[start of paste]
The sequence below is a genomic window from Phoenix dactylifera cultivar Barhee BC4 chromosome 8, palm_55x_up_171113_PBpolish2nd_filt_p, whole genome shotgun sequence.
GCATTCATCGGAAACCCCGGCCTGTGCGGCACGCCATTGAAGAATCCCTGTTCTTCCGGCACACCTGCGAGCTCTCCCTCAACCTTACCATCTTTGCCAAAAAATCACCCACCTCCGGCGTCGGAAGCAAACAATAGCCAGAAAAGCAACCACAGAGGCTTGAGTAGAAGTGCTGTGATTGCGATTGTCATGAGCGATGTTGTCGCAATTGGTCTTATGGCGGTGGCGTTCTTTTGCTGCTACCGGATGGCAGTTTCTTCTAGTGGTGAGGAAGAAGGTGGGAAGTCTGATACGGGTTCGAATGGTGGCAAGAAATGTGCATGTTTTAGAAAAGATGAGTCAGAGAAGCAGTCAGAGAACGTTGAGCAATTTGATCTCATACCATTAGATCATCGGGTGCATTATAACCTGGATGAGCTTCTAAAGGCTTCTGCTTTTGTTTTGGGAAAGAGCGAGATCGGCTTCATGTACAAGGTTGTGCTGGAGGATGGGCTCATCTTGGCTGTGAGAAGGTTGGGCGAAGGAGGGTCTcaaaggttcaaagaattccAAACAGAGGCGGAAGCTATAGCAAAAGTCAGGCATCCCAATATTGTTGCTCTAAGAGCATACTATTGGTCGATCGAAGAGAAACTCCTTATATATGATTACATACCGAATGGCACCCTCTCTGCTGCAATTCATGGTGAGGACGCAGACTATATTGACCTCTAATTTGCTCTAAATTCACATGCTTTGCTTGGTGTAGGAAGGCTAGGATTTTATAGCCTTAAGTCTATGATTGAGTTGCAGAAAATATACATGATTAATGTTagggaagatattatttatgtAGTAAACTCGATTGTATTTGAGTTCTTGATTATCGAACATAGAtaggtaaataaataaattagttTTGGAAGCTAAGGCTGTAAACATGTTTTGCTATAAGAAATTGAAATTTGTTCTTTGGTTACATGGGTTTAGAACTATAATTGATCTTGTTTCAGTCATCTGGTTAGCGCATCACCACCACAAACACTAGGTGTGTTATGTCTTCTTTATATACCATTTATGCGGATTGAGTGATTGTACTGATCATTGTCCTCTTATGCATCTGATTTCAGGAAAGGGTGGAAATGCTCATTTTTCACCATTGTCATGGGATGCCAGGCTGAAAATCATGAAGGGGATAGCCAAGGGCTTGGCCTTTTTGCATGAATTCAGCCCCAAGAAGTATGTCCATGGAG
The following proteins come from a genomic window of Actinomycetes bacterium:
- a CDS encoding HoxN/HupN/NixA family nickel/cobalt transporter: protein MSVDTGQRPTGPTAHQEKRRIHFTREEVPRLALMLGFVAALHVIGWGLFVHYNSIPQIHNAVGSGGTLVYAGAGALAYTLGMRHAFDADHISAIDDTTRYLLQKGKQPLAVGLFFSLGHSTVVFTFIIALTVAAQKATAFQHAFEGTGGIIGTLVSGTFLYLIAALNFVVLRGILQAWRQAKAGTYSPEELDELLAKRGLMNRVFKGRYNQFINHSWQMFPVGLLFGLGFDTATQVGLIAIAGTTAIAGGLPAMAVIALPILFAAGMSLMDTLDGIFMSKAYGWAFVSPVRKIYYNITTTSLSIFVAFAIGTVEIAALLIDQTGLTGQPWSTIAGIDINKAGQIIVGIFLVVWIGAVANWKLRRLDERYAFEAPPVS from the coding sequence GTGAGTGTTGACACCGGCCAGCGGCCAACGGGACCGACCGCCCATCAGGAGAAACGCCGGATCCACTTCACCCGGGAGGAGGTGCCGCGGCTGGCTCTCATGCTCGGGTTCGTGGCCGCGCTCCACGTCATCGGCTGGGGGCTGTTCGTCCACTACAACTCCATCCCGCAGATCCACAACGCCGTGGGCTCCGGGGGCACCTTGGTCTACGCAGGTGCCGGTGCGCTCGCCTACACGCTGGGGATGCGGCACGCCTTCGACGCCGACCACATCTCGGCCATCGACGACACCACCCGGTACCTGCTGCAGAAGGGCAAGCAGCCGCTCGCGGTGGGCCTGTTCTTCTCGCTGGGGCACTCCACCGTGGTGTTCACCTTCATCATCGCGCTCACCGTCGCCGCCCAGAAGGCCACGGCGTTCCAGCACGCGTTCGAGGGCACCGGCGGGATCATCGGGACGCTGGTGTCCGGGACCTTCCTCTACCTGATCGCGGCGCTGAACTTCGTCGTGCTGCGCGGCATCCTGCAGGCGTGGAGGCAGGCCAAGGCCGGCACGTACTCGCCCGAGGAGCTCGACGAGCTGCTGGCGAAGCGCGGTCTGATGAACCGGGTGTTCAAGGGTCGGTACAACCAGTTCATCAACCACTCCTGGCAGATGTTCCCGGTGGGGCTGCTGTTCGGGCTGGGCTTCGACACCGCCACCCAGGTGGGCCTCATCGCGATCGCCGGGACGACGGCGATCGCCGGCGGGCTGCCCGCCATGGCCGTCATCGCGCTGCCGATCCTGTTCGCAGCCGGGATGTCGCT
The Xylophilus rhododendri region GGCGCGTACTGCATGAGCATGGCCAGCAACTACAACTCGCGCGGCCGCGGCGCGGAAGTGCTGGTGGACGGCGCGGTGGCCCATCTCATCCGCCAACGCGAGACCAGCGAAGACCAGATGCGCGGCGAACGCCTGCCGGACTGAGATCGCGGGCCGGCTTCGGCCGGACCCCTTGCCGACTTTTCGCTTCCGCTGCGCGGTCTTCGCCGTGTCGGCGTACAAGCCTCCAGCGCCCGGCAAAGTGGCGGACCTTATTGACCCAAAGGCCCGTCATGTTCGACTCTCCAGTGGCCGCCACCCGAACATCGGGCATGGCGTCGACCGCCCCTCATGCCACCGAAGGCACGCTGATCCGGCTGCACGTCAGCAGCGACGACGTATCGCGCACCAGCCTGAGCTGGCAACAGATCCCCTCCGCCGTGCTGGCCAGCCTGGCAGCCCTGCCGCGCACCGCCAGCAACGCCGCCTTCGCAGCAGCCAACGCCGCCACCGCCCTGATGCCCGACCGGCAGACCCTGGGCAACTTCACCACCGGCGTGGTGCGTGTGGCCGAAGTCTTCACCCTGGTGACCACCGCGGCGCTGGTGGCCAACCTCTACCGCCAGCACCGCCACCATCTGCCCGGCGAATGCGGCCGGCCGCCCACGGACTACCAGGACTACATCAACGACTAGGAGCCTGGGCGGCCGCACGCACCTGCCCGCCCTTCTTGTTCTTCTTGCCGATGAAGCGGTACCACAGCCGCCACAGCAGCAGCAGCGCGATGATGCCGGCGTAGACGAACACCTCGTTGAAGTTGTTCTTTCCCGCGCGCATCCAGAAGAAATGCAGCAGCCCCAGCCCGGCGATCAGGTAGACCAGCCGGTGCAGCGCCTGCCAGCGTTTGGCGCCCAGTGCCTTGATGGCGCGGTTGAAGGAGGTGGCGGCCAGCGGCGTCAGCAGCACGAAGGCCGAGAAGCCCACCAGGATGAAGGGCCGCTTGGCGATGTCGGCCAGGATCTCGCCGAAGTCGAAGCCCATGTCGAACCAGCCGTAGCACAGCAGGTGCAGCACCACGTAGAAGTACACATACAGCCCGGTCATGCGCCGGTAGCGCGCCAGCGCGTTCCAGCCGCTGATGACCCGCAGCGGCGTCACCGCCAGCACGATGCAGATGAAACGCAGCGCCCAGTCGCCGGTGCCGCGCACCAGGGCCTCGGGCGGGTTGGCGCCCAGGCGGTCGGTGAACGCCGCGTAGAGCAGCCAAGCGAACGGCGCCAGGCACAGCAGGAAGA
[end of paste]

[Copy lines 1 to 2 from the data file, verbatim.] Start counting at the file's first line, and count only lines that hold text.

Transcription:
The sequence below is a genomic window from Phoenix dactylifera cultivar Barhee BC4 chromosome 8, palm_55x_up_171113_PBpolish2nd_filt_p, whole genome shotgun sequence.
GCATTCATCGGAAACCCCGGCCTGTGCGGCACGCCATTGAAGAATCCCTGTTCTTCCGGCACACCTGCGAGCTCTCCCTCAACCTTACCATCTTTGCCAAAAAATCACCCACCTCCGGCGTCGGAAGCAAACAATAGCCAGAAAAGCAACCACAGAGGCTTGAGTAGAAGTGCTGTGATTGCGATTGTCATGAGCGATGTTGTCGCAATTGGTCTTATGGCGGTGGCGTTCTTTTGCTGCTACCGGATGGCAGTTTCTTCTAGTGGTGAGGAAGAAGGTGGGAAGTCTGATACGGGTTCGAATGGTGGCAAGAAATGTGCATGTTTTAGAAAAGATGAGTCAGAGAAGCAGTCAGAGAACGTTGAGCAATTTGATCTCATACCATTAGATCATCGGGTGCATTATAACCTGGATGAGCTTCTAAAGGCTTCTGCTTTTGTTTTGGGAAAGAGCGAGATCGGCTTCATGTACAAGGTTGTGCTGGAGGATGGGCTCATCTTGGCTGTGAGAAGGTTGGGCGAAGGAGGGTCTcaaaggttcaaagaattccAAACAGAGGCGGAAGCTATAGCAAAAGTCAGGCATCCCAATATTGTTGCTCTAAGAGCATACTATTGGTCGATCGAAGAGAAACTCCTTATATATGATTACATACCGAATGGCACCCTCTCTGCTGCAATTCATGGTGAGGACGCAGACTATATTGACCTCTAATTTGCTCTAAATTCACATGCTTTGCTTGGTGTAGGAAGGCTAGGATTTTATAGCCTTAAGTCTATGATTGAGTTGCAGAAAATATACATGATTAATGTTagggaagatattatttatgtAGTAAACTCGATTGTATTTGAGTTCTTGATTATCGAACATAGAtaggtaaataaataaattagttTTGGAAGCTAAGGCTGTAAACATGTTTTGCTATAAGAAATTGAAATTTGTTCTTTGGTTACATGGGTTTAGAACTATAATTGATCTTGTTTCAGTCATCTGGTTAGCGCATCACCACCACAAACACTAGGTGTGTTATGTCTTCTTTATATACCATTTATGCGGATTGAGTGATTGTACTGATCATTGTCCTCTTATGCATCTGATTTCAGGAAAGGGTGGAAATGCTCATTTTTCACCATTGTCATGGGATGCCAGGCTGAAAATCATGAAGGGGATAGCCAAGGGCTTGGCCTTTTTGCATGAATTCAGCCCCAAGAAGTATGTCCATGGAG